The libretto suggests that some people in eighteenth-century Germany viewed coffee drinking as a bad habit.
However, the work is likely to have been first performed at the coffee house in Leipzig.

The cantata's libretto (written by Christian Friedrich Henrici, known as Picander), features lines like "If I couldn't, three times a day, be allowed to drink my little cup of coffee, in my anguish I will turn into a shriveled-up roast goat"

Bach wrote no operas: the cantata was written for concert performance, but is frequently performed today fully staged with costumes.

 
_____________________________
Answer to Question of Day:
What is cold?
_____________________________
Answer to Question of Day: (Wikipedia, made a touch more readable)
What is cold?
Cold is the presence of low temperature, especially in the atmosphere.
In common usage, cold is often a subjective perception.

A lower bound to temperature is absolute zero, defined as 0.00 K on the Kelvin scale, an absolute thermodynamic temperature scale.
This corresponds to −273.15 °C on the Celsius scale, −459.67 °F on the Fahrenheit scale, and 0.00 °R on the Rankine scale.

Since temperature relates to the thermal energy held by an object or a sample of matter, which is the kinetic energy of the random motion of the particle constituents of matter, an object will have less thermal energy when it is colder and more when it is hotter.
If it were possible to cool a system to absolute zero, all motion of the particles in a sample of matter would cease and they would be at complete rest in this classical sense.
The object would be described as having zero thermal energy.
Microscopically in the description of quantum mechanics, however, matter still has zero-point energy even at absolute zero, because of the uncertainty principle.

The National Institute of Standards and Technology in Boulder, Colorado using a new technique, managed to chill a microscopic mechanical drum to 360 microkelvins, making it the coldest object on record. Theoretically, using this technique, an object could be cooled to absolute zero.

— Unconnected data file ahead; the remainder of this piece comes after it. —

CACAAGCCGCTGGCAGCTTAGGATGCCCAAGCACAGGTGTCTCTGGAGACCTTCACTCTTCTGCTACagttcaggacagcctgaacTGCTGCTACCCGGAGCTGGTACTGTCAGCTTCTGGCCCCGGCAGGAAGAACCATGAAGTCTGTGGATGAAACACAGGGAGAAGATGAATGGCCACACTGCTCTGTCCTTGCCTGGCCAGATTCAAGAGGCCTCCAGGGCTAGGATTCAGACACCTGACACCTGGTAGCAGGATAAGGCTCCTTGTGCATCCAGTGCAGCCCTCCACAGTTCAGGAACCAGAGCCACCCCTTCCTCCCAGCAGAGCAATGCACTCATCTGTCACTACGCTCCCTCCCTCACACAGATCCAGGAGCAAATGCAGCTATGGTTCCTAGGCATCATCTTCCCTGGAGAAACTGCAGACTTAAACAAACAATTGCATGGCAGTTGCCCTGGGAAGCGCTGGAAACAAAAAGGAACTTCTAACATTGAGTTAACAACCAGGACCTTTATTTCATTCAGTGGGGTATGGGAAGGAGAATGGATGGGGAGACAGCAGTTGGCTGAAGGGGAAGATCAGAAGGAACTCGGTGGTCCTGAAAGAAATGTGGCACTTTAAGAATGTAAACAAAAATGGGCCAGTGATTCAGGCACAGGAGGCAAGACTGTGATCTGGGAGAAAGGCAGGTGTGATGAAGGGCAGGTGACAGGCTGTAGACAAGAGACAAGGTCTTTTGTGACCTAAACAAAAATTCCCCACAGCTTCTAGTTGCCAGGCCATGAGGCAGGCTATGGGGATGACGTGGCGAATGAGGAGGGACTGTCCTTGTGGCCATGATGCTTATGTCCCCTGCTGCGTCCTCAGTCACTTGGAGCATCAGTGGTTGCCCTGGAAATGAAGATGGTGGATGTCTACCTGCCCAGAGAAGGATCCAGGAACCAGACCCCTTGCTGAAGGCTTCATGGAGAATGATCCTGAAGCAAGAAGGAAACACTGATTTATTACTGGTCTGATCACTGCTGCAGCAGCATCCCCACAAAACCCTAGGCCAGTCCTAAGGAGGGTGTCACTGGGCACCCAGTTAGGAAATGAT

The coldest known temperature ever achieved is a state of matter called the Bose–Einstein condensate which was first theorized to exist by Satyendra Nath Bose in 1924 and first created by Eric Cornell, Carl Wieman, and co-workers at JILA on 5 June 1995.
They did this by cooling a dilute vapor consisting of approximately two thousand rubidium-87 atoms to below 170 nK (one nK or nanokelvin is a billionth (10−9) of a kelvin) using a combination of laser cooling (a technique that won its inventors Steven Chu, Claude Cohen-Tannoudji, and William D. Phillips the 1997 Nobel Prize in Physics) and magnetic evaporative cooling.

Notable cold locations and objects:

The Boomerang Nebula is the coldest known natural location in the universe, with a temperature that is estimated at 1 K (−272.15 °C/−457.87 °F).

The Boomerang Nebula is the coldest known natural location in the universe, with a temperature that is estimated at 1 K (−272.15 °C/−457.87 °F).

Neptune's moon Triton has a surface temperature of −235 °C (−391 °F)

Neptune's moon Triton has a surface temperature of −235 °C (−391 °F)

The coldest continent on Earth is Antarctica. Jason Auch - originally posted to Flickr as IMG_0760

The coldest continent on Earth is Antarctica.